Deadwood can remain in forests for generations
Forests are an important component of the global carbon cycle and can be both net sources and sinks of CO2. While forest productivity is often derived from yield tables at national level or from satellite data, carbon emissions from forests resulting from the decay of dead organic matter (mainly deadwood) are usually simulated with simple models. It is therefore important to ensure the accuracy and reliability of such models, which simulate the decay of organic matter at an appropriate scale.
The study “Dynamics of dead wood decay in Swiss forests” combines the observations of the nationwide Swiss Forest Inventories from 1983 to 2017 with machine learning techniques to quantify the decay rates of standing and felled logs and to identify the main factors influencing dead wood decay. The decay rates and residence times (i.e. the period after which 90% of the logs had decomposed) of standing and lying deadwood were recorded. The study is based on 1016 logs selected from 671 sample points throughout Switzerland.
Deadwood remains for centuries
The researchers found that the rate of decay of the wood is influenced by the tree species, temperature and precipitation. The shortest deadwood residence times were for wood derived from beech (F. sylvatica). In the warmest locations 90% of the biomass had decomposed after 27 years, in the average locations after 35 years and in the coldest locations after 54 years.
Other hardwood species growing in humid locations lost 90% of their mass after 45 years in the warmest locations, 60 years in the average locations and 92 years in the coldest locations. Hardwoods grown in corresponding drier locations lost 90% of their mass after 62, 73 and 95 years. Softwoods had the longest residence time and lost 90% of their mass after 58, 91 and 191 years in more humid warm, average and cold locations. In drier warm, average and cold locations, conifers were 90% decomposed after 78, 135 and 286 years.
The study illustrates how long-term deadwood observations can be used to estimate deadwood decay parameters and to gain knowledge about the control of deadwood dynamics. The wood decay parameters quantified in this study can be used in carbon balance models to simulate the decay dynamics of deadwood. However, further measurements (e.g. of soil-carbon dynamics on the same plots) are required to estimate what proportion of deadwood is converted to CO2 and what proportion is incorporated into the soil.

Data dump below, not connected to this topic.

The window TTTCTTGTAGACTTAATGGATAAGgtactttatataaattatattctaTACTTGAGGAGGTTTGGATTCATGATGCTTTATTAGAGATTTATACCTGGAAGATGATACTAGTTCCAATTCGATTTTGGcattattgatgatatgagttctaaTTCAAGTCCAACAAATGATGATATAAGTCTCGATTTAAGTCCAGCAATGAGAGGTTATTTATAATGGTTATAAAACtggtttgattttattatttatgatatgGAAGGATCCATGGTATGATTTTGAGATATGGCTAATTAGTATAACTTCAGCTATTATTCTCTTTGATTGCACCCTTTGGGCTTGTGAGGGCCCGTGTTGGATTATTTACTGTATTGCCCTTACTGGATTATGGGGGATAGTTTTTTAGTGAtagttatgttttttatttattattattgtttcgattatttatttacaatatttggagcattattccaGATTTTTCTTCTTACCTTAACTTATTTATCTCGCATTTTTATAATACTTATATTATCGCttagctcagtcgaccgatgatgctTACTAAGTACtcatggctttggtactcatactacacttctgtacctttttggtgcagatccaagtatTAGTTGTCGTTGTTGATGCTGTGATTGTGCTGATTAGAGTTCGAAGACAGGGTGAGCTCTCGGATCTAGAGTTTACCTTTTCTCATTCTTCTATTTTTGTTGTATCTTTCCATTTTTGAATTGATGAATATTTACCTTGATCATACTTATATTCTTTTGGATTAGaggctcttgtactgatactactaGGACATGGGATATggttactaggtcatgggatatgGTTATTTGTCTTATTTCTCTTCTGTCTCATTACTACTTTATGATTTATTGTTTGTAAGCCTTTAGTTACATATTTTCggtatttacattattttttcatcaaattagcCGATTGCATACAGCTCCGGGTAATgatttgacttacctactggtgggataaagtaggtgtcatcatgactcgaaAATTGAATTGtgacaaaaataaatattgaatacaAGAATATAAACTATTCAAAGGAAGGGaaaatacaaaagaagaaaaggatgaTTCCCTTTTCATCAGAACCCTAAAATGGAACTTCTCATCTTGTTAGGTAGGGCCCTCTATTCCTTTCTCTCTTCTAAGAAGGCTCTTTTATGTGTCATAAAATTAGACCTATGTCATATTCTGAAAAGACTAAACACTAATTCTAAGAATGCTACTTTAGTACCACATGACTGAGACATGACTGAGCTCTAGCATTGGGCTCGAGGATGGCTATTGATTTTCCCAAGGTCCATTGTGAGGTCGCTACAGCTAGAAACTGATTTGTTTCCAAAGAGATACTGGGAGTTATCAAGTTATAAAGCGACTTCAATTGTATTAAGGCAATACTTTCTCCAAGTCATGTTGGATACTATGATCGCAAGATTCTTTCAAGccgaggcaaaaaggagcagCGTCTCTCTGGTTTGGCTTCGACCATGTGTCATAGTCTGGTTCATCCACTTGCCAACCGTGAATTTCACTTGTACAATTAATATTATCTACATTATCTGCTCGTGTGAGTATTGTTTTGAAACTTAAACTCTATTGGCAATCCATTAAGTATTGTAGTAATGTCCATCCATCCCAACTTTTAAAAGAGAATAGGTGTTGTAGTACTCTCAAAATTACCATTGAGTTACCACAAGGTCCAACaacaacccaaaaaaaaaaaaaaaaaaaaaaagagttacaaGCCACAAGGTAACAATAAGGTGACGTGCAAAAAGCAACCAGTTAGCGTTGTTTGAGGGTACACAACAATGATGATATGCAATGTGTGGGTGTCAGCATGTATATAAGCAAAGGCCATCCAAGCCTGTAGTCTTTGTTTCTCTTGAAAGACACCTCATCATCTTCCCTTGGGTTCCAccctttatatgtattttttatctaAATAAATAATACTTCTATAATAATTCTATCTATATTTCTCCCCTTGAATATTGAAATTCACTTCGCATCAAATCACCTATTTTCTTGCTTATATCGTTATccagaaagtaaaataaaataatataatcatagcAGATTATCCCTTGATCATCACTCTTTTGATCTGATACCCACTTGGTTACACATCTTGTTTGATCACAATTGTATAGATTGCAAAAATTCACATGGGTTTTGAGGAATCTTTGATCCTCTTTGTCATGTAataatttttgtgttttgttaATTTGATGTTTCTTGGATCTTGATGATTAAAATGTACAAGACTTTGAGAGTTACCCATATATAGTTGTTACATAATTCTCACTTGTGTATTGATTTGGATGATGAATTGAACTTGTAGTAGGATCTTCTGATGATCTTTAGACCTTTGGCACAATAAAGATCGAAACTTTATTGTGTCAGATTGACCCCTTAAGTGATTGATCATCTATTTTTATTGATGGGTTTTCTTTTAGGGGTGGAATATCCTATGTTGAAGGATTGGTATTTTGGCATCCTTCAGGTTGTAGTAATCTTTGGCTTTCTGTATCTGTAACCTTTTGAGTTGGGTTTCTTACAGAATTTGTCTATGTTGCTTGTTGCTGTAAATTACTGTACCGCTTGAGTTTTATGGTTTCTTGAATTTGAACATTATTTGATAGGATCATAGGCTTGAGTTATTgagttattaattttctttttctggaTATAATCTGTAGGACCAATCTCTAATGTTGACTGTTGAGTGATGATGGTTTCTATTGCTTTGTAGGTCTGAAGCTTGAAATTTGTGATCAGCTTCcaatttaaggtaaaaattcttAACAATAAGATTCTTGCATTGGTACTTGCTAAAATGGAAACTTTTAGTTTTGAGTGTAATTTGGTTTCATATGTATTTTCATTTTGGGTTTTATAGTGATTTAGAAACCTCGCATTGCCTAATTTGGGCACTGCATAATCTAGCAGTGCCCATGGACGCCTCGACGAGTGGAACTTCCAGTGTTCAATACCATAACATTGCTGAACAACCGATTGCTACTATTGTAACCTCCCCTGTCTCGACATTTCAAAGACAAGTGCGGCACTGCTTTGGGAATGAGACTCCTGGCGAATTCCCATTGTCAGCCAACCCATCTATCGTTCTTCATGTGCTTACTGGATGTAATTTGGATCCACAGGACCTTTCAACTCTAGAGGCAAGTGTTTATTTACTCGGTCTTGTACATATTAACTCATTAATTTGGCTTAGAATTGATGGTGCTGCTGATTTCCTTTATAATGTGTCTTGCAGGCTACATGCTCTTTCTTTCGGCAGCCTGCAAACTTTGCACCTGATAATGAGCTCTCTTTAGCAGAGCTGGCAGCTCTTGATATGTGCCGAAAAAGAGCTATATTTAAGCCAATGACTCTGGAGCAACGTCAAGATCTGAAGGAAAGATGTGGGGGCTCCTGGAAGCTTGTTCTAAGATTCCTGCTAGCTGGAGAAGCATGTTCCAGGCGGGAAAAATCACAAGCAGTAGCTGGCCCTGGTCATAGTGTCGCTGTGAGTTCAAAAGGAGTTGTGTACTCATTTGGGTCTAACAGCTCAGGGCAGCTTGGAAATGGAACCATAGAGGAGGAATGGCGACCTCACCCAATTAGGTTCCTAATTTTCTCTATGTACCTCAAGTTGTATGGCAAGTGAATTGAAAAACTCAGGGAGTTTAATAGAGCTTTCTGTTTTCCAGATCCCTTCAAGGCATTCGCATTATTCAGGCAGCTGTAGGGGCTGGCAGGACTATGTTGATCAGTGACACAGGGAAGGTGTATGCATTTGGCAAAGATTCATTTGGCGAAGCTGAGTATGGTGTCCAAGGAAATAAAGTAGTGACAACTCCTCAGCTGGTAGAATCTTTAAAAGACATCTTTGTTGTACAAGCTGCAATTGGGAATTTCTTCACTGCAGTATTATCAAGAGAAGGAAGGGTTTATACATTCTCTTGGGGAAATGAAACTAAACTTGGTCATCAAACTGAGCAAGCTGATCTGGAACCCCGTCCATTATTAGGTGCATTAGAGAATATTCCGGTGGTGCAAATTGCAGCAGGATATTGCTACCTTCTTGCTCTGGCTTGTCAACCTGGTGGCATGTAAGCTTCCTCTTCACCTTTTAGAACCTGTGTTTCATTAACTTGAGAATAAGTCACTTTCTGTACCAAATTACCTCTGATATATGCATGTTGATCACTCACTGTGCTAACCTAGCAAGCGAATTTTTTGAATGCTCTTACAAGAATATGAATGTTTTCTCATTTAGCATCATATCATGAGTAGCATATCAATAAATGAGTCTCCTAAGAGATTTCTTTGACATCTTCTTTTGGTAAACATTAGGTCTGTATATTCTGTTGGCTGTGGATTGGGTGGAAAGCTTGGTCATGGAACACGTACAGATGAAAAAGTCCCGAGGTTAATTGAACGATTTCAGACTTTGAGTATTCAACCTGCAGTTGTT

In addition to the positive effect of increasing biodiversity in deadwood as an important habitat in the forest and the ability to store water, which has a cooling effect on the forest interior climate through evaporation, the study shows that deadwood is also an important carbon storage. It is often argued that deadwood is a carbon source and should therefore be used for energy or material purposes. The time factor is continuously underestimated. If deadwood was used for energy or material purposes, e.g. for short-living wood products (paper), the carbon bound in it in the form of carbon dioxide would return much faster into the atmosphere and thus contribute more to the climate crisis than if the deadwood was able to decompose slowly. Even in comparison with the half-lives of wood products with a long lifespan (37-67 years) as stated by the IPCC, deadwood decomposes much more slowly in some cases.
This leads to the conclusion that any use of deadwood for material and, in particular, for energy purposes is not appropriate. On the contrary, the use of deadwood increases the amount of carbon dioxide in the atmosphere. Deadwood is irreplaceable as a habitat in the forest and performs important ecosystem functions there.